iPads growing more common in classrooms


William Evans

Recipients of iPads who work in the College of Arts and Sciences intend to integrate tablet computers into their teaching and research, said Rebecca Florence, director of college relations for the College of Arts and Sciences.

“Technology is central to how we learn and how we communicate,” Florence said. “This is an initiative to allow faculty to experiment with how tablet computers can help improve and expand their teaching.”

Florence said in an e-mailed statement that a pilot program during the fall semester awarded iPads to faculty in various departments of the college, among them history, mathematics, psychology and political science. A second pilot program during the spring semester awarded iPads to 80 faculty members in the English department.

Additional pilot programs will be instituted during this semester, Florence said.

Lucy Curzon, assistant professor of modern and contemporary art history, said in an e-mailed statement that she submitted a proposal to the college outlining her beliefs that iPads can facilitate active learning.

The use of iPads would encourage students to collaborate and teach each other rather than submitting to the traditional transfer of knowledge from professor to student in order to learn, Curzon said.

“Tablet computers, particularly because of their portability and their capacity as platforms for software and web 2.0 applications, are thus an ideal arena for fulfilling this goal,” she said. “[T]hese devices can put to use skills that students already understand to be productive modes of work and knowledge dispersal, and that are explicitly related to success in the world outside college classrooms.”

Curzon said the pilot programs began out of the belief that tablet computers will become mainstays in the academic setting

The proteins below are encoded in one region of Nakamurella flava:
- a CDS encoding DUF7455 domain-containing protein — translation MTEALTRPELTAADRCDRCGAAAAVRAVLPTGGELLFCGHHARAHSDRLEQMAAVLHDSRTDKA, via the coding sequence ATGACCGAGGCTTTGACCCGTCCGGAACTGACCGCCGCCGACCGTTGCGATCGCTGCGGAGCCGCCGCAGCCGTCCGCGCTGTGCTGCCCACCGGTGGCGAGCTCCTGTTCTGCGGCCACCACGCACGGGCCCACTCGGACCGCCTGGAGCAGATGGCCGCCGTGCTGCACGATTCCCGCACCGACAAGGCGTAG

John Giggie, associate professor of history, said he uses an iPad to deliver his Microsoft PowerPoint presentations with an application called “MightyMeeting” that allows students to view the slides on their tablet computers or smartphones.

He said the use of iPads will begin to change the way professors envision and conduct lectures so that the “sage on the stage” approach of a professor dictating knowledge to students will be replaced with a collaborative method of teaching.

“Professors want to move away from that to ways in which knowledge becomes a collective endeavor,” he said. “Professors are excited to experiment with technology through the iPad.”

Robert Olin, dean of the College of Arts and Sciences, said he encourages the synthesis of iPads and scholarship.

“With the tablet computing initiative, we want to develop or identify early adopters of this technology, to ‘plant the seeds’ of innovation and, eventually, mainstream this and future technologies into our school and teaching,” he said in an e-mailed statement.

Florence said the University has secured a standing bid contract with Apple for the iPads and made the purchase through the Apple Store in the University Supply Store.

She said the College has not yet instituted a program to disperse iPads to students in the form of a loan of University property as it has done for professors.